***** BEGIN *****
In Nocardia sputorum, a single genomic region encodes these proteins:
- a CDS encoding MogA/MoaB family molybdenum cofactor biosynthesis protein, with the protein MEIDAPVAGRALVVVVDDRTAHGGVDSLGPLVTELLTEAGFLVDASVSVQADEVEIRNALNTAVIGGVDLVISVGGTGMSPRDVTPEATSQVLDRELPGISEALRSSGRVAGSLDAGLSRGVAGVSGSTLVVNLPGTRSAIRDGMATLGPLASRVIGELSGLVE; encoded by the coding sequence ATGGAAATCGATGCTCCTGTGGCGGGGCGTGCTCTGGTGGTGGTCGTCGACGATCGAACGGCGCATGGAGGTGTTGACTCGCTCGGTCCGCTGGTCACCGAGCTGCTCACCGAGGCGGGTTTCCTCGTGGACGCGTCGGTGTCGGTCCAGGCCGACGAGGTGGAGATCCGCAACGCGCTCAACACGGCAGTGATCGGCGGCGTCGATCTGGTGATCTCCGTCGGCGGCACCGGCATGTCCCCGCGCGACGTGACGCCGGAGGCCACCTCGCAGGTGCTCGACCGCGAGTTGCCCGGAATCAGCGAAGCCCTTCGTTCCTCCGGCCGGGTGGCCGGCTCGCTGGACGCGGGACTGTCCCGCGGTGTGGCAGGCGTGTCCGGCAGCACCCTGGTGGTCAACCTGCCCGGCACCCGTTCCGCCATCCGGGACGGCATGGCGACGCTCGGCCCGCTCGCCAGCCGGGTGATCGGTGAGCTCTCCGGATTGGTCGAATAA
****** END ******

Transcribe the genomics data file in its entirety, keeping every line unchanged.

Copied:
In Nocardia sputorum, a single genomic region encodes these proteins:
- a CDS encoding MogA/MoaB family molybdenum cofactor biosynthesis protein, with the protein MEIDAPVAGRALVVVVDDRTAHGGVDSLGPLVTELLTEAGFLVDASVSVQADEVEIRNALNTAVIGGVDLVISVGGTGMSPRDVTPEATSQVLDRELPGISEALRSSGRVAGSLDAGLSRGVAGVSGSTLVVNLPGTRSAIRDGMATLGPLASRVIGELSGLVE; encoded by the coding sequence ATGGAAATCGATGCTCCTGTGGCGGGGCGTGCTCTGGTGGTGGTCGTCGACGATCGAACGGCGCATGGAGGTGTTGACTCGCTCGGTCCGCTGGTCACCGAGCTGCTCACCGAGGCGGGTTTCCTCGTGGACGCGTCGGTGTCGGTCCAGGCCGACGAGGTGGAGATCCGCAACGCGCTCAACACGGCAGTGATCGGCGGCGTCGATCTGGTGATCTCCGTCGGCGGCACCGGCATGTCCCCGCGCGACGTGACGCCGGAGGCCACCTCGCAGGTGCTCGACCGCGAGTTGCCCGGAATCAGCGAAGCCCTTCGTTCCTCCGGCCGGGTGGCCGGCTCGCTGGACGCGGGACTGTCCCGCGGTGTGGCAGGCGTGTCCGGCAGCACCCTGGTGGTCAACCTGCCCGGCACCCGTTCCGCCATCCGGGACGGCATGGCGACGCTCGGCCCGCTCGCCAGCCGGGTGATCGGTGAGCTCTCCGGATTGGTCGAATAA